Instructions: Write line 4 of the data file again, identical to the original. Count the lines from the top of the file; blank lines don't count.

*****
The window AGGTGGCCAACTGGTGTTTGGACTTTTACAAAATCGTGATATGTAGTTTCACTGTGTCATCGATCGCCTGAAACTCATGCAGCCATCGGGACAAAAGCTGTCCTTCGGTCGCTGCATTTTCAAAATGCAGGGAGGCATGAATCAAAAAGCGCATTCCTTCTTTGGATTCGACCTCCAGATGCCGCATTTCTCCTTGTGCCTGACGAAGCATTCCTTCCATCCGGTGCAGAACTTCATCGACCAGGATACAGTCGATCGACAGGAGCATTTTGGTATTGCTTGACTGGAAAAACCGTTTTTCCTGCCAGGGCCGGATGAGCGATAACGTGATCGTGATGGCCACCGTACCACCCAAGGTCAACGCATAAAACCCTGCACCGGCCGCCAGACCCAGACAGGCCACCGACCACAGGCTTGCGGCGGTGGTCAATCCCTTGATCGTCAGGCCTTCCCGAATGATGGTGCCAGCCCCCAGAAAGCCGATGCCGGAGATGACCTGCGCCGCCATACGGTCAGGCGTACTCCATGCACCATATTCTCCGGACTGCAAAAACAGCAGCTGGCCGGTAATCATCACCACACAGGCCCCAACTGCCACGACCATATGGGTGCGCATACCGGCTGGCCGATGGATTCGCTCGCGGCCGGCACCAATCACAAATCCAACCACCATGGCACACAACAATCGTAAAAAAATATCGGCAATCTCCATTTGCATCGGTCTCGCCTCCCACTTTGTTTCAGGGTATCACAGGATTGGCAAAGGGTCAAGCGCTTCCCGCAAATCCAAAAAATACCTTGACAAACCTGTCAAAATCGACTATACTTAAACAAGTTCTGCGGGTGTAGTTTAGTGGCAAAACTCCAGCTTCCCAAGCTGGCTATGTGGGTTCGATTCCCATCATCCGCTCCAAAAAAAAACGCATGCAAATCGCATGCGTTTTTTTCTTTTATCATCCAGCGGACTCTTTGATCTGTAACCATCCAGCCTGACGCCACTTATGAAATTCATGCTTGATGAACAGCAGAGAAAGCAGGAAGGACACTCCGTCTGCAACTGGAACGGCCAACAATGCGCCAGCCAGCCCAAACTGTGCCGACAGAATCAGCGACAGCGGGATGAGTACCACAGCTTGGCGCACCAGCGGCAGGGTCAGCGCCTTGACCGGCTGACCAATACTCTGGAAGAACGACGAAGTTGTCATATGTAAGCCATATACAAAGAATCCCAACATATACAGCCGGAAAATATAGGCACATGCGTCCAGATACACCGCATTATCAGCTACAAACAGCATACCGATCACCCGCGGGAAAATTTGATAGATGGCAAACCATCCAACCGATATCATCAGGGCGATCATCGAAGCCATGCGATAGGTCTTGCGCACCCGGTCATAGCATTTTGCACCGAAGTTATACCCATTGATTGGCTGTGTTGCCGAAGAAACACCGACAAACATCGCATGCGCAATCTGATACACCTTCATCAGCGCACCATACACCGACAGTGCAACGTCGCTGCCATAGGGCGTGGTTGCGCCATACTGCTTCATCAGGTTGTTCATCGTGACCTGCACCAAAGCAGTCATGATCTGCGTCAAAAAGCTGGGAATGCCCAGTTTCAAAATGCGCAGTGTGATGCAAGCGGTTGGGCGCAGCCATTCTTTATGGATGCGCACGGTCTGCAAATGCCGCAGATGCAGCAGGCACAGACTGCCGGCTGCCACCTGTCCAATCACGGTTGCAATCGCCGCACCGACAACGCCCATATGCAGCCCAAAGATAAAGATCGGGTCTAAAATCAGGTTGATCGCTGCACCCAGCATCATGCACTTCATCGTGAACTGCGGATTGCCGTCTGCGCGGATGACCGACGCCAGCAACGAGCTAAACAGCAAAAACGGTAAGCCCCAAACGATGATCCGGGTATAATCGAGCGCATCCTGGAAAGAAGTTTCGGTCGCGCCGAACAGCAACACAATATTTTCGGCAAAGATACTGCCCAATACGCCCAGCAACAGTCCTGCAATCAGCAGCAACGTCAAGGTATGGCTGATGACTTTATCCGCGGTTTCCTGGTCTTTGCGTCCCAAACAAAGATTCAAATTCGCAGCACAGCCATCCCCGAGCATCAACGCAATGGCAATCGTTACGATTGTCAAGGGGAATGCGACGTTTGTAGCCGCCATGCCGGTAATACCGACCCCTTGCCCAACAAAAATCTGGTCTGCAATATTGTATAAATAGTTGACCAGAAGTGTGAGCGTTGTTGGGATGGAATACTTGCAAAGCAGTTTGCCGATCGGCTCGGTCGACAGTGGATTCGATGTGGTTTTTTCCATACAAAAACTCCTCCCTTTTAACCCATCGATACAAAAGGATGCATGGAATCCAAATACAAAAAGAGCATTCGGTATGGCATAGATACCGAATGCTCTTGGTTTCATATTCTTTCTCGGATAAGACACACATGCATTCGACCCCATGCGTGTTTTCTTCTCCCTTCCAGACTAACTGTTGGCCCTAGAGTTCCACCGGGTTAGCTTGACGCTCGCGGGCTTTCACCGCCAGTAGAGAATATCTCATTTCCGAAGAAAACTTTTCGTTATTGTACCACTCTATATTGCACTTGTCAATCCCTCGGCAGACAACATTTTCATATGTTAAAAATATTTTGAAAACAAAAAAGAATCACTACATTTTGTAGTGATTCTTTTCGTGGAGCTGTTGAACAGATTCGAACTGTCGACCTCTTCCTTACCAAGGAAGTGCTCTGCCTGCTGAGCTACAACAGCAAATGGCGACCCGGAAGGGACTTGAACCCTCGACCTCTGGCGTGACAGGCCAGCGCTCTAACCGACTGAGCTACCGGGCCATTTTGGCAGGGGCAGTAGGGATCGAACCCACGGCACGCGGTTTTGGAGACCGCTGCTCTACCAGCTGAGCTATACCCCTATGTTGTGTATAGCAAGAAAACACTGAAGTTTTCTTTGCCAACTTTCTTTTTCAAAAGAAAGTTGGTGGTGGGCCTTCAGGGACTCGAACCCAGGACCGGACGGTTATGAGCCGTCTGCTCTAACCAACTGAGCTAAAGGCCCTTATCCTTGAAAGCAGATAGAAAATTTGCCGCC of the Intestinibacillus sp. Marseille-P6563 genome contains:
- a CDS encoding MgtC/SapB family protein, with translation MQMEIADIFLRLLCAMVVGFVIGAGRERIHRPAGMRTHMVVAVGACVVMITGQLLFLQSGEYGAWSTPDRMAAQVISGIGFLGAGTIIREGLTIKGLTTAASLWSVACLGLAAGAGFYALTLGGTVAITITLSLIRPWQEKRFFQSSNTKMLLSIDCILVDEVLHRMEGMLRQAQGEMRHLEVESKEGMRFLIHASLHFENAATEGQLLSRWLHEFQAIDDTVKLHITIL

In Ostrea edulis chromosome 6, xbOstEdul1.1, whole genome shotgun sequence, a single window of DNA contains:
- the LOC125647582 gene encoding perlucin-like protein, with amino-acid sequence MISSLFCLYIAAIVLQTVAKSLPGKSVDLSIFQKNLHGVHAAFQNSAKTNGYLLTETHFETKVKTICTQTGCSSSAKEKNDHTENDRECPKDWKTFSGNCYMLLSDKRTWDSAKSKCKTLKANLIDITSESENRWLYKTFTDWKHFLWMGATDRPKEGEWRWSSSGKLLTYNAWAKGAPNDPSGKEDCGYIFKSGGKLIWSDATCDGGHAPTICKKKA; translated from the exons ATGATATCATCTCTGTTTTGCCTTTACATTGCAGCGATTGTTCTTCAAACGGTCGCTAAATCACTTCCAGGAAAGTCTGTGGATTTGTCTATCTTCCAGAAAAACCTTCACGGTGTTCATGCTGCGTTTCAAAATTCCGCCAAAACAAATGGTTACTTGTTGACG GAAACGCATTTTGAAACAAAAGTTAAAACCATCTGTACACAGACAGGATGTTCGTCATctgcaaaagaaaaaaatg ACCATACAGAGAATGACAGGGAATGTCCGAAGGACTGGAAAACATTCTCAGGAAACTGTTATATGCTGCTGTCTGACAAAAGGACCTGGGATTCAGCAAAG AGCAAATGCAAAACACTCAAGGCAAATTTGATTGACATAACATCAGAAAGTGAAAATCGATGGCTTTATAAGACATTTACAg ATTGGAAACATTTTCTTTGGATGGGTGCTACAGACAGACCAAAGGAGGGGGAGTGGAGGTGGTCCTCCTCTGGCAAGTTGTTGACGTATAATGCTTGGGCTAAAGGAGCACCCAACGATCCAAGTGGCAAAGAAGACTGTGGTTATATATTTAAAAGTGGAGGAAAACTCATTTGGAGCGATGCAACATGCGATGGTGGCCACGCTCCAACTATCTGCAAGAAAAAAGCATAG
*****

- the LOC125647582 gene encoding perlucin-like protein, with amino-acid sequence MISSLFCLYIAAIVLQTVAKSLPGKSVDLSIFQKNLHGVHAAFQNSAKTNGYLLTETHFETKVKTICTQTGCSSSAKEKNDHTENDRECPKDWKTFSGNCYMLLSDKRTWDSAKSKCKTLKANLIDITSESENRWLYKTFTDWKHFLWMGATDRPKEGEWRWSSSGKLLTYNAWAKGAPNDPSGKEDCGYIFKSGGKLIWSDATCDGGHAPTICKKKA; translated from the exons ATGATATCATCTCTGTTTTGCCTTTACATTGCAGCGATTGTTCTTCAAACGGTCGCTAAATCACTTCCAGGAAAGTCTGTGGATTTGTCTATCTTCCAGAAAAACCTTCACGGTGTTCATGCTGCGTTTCAAAATTCCGCCAAAACAAATGGTTACTTGTTGACG GAAACGCATTTTGAAACAAAAGTTAAAACCATCTGTACACAGACAGGATGTTCGTCATctgcaaaagaaaaaaatg ACCATACAGAGAATGACAGGGAATGTCCGAAGGACTGGAAAACATTCTCAGGAAACTGTTATATGCTGCTGTCTGACAAAAGGACCTGGGATTCAGCAAAG AGCAAATGCAAAACACTCAAGGCAAATTTGATTGACATAACATCAGAAAGTGAAAATCGATGGCTTTATAAGACATTTACAg ATTGGAAACATTTTCTTTGGATGGGTGCTACAGACAGACCAAAGGAGGGGGAGTGGAGGTGGTCCTCCTCTGGCAAGTTGTTGACGTATAATGCTTGGGCTAAAGGAGCACCCAACGATCCAAGTGGCAAAGAAGACTGTGGTTATATATTTAAAAGTGGAGGAAAACTCATTTGGAGCGATGCAACATGCGATGGTGGCCACGCTCCAACTATCTGCAAGAAAAAAGCATAG